Hunter says LEARN Chicago plans a Midwest regional conference for April 24-26 to mobilize black opinion leaders. "There are people God has made watchmen, and now's the time for the watchmen to call out," Hunter says. "Abortion has been allowed to creep into the black community, and a lot of black pastors have missed it. They haven't sounded the alarm. No pastor wants to stand before God and say this happened on their watch."

In the March CT, Mark Stricherz will report how early sonograms influence a mother's choice to keep her baby.

Related Elsewhere:

More articles on abortion are available in Christianity Today'sLife Ethics archive. Recently posted articles include:

CT Classic: Arguments in Favor of Abortion Are Strong … | … if you accept one all-important assumption. (Dec. 20, 2002)
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FDA Candidate Irks Abortion Pill Advocates | The Christian Medical Association says critics fear David Hager's "well-grounded" opposition. (Nov. 26, 2002)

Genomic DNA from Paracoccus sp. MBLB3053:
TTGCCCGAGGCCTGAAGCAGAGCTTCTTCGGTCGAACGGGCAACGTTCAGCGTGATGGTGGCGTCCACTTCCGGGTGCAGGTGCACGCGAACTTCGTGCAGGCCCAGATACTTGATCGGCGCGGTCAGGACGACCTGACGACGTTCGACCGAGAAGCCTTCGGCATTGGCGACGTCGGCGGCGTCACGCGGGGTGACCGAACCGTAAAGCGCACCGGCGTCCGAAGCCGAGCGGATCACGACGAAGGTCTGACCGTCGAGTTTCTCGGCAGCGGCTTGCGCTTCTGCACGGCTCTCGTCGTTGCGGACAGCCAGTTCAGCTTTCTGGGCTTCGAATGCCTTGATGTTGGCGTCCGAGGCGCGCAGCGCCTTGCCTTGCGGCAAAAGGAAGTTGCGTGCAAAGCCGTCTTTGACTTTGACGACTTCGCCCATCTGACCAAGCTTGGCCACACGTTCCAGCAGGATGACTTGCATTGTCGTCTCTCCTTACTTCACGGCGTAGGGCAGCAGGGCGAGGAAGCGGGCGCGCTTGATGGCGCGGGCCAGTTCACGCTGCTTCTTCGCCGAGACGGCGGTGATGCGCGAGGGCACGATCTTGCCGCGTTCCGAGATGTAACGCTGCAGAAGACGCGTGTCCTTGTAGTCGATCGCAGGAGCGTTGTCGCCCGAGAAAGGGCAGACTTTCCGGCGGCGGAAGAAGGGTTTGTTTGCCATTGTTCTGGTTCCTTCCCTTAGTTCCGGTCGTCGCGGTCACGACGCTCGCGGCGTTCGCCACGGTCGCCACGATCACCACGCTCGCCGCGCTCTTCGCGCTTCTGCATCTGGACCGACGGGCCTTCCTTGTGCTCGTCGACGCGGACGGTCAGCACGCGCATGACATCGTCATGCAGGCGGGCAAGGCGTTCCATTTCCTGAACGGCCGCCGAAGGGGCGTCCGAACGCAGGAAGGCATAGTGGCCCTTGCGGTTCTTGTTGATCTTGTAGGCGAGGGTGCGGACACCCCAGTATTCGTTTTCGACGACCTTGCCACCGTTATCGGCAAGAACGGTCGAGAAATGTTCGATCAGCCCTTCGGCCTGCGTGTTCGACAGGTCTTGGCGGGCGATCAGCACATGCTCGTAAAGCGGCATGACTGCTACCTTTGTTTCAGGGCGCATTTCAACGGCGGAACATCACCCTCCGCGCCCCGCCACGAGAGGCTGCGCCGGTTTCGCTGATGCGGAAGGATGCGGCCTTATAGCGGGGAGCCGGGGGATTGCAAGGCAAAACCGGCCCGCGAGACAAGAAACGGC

Embracing the Unwanted | Chinese American Christians are starting to become more openly prolife. (May 9, 2002)

The site of LEARN's Northeast chapter,, has more information on what LEARN does and the situation in the black community.

Other pro-life organizations include Care Net and The National Right to Life Committee.

Other news article son the Religious Coalition for Reproductive Choice include:

Religious coalition claims most people of faith support abortion rights—CNS News (June 12, 2002)
Religious coalition lobbies for abortion, gay rightsNational Liberty Journal (Sept. 2000)